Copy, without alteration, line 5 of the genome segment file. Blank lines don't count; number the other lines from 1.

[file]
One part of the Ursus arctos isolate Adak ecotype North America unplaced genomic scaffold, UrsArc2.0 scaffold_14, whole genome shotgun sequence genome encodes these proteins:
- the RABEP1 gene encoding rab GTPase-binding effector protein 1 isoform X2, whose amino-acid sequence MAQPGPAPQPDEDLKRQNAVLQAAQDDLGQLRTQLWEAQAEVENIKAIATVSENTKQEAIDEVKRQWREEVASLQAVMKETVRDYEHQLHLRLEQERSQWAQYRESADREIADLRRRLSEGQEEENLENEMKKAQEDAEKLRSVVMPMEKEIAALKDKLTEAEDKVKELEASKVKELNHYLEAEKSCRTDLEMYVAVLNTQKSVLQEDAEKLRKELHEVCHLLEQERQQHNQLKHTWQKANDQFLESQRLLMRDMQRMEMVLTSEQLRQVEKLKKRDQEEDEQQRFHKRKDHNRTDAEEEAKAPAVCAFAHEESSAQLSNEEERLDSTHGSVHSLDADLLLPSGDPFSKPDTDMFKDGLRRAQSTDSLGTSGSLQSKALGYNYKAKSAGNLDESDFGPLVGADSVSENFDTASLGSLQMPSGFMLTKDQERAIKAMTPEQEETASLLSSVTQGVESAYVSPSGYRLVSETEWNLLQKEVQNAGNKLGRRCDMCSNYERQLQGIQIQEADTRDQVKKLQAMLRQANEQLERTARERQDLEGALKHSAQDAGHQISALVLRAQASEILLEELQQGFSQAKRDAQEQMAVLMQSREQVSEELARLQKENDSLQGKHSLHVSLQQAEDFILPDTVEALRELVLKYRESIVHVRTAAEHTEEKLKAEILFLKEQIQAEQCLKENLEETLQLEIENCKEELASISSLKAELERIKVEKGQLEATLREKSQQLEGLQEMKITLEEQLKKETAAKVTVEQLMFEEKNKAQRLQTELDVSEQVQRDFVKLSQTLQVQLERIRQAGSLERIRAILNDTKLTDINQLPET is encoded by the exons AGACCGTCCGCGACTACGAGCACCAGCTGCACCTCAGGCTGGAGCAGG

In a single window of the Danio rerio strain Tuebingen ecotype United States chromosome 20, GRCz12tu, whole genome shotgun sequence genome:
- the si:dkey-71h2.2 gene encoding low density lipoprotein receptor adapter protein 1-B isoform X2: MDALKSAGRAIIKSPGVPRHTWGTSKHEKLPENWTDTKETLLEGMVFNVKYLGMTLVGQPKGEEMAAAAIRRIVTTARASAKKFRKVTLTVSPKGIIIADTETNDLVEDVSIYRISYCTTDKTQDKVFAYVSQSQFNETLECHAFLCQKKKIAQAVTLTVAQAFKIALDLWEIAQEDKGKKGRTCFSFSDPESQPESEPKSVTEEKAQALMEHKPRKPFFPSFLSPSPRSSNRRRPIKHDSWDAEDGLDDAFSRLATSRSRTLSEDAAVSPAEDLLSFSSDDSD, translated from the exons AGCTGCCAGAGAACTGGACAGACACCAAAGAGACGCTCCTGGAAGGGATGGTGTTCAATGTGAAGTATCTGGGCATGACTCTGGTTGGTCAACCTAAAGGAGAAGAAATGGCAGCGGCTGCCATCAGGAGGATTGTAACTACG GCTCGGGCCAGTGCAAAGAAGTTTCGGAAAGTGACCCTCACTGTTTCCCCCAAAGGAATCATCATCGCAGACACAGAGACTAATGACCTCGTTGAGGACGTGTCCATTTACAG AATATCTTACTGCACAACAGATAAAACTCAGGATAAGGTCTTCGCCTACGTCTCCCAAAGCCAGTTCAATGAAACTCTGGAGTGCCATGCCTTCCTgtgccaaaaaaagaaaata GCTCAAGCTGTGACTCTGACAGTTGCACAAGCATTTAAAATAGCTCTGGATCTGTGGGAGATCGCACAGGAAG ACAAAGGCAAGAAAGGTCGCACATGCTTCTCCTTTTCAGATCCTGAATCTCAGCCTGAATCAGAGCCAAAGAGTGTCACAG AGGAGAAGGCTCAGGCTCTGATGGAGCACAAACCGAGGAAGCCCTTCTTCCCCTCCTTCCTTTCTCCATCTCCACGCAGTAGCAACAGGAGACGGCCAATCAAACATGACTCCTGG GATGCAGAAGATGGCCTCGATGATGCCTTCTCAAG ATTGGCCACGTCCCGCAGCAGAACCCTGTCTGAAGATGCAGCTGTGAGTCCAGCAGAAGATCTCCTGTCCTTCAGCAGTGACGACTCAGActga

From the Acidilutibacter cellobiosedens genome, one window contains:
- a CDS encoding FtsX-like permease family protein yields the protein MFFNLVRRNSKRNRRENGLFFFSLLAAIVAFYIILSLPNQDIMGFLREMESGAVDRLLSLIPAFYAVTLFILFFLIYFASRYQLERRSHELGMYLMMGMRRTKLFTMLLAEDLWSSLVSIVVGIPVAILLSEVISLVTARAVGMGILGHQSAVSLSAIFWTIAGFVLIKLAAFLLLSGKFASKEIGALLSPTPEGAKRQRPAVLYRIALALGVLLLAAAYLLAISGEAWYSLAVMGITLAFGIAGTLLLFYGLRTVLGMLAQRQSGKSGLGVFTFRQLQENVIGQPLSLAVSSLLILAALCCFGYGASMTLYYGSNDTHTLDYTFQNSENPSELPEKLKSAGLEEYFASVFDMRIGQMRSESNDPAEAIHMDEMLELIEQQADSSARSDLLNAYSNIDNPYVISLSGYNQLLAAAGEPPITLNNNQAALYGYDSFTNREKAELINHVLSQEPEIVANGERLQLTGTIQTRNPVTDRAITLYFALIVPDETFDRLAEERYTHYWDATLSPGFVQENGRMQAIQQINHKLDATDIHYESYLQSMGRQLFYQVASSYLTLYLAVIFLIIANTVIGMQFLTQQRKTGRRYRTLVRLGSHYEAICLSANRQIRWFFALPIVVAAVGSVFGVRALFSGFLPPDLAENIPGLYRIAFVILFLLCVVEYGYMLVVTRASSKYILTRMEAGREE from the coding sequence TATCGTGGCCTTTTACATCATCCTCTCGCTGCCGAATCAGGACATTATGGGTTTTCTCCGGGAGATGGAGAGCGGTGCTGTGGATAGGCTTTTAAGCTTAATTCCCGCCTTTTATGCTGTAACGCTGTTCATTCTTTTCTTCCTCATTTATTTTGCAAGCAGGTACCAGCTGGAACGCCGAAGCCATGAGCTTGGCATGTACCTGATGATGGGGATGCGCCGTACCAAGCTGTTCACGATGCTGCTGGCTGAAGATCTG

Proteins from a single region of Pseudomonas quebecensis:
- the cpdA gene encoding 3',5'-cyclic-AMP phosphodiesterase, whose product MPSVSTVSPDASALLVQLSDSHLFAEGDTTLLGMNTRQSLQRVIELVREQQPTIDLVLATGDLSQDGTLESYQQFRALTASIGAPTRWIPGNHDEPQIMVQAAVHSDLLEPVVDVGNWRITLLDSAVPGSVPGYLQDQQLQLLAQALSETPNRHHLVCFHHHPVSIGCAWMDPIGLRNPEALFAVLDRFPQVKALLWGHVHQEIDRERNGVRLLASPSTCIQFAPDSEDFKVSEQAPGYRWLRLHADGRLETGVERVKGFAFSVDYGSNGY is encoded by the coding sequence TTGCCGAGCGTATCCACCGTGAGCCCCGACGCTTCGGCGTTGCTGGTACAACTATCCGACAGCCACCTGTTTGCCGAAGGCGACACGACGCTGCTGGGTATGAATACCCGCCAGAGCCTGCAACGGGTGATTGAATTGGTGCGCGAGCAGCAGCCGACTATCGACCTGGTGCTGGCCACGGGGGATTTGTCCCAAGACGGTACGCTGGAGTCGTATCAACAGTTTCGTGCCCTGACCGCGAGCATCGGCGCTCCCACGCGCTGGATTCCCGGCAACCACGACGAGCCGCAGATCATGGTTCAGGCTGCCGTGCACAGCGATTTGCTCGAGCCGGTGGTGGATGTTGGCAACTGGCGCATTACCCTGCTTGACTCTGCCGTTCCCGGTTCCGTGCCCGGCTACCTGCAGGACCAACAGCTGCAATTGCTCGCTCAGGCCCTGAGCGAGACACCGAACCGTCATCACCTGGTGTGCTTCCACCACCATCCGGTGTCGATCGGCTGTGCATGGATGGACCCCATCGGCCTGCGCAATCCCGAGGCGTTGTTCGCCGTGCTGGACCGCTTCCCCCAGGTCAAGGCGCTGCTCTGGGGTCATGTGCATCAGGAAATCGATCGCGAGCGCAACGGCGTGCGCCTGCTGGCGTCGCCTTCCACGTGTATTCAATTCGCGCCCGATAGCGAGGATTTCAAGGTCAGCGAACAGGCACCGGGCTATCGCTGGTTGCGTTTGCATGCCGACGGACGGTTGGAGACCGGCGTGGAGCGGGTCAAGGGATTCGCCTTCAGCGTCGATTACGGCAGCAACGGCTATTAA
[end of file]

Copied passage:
From the Acidilutibacter cellobiosedens genome, one window contains: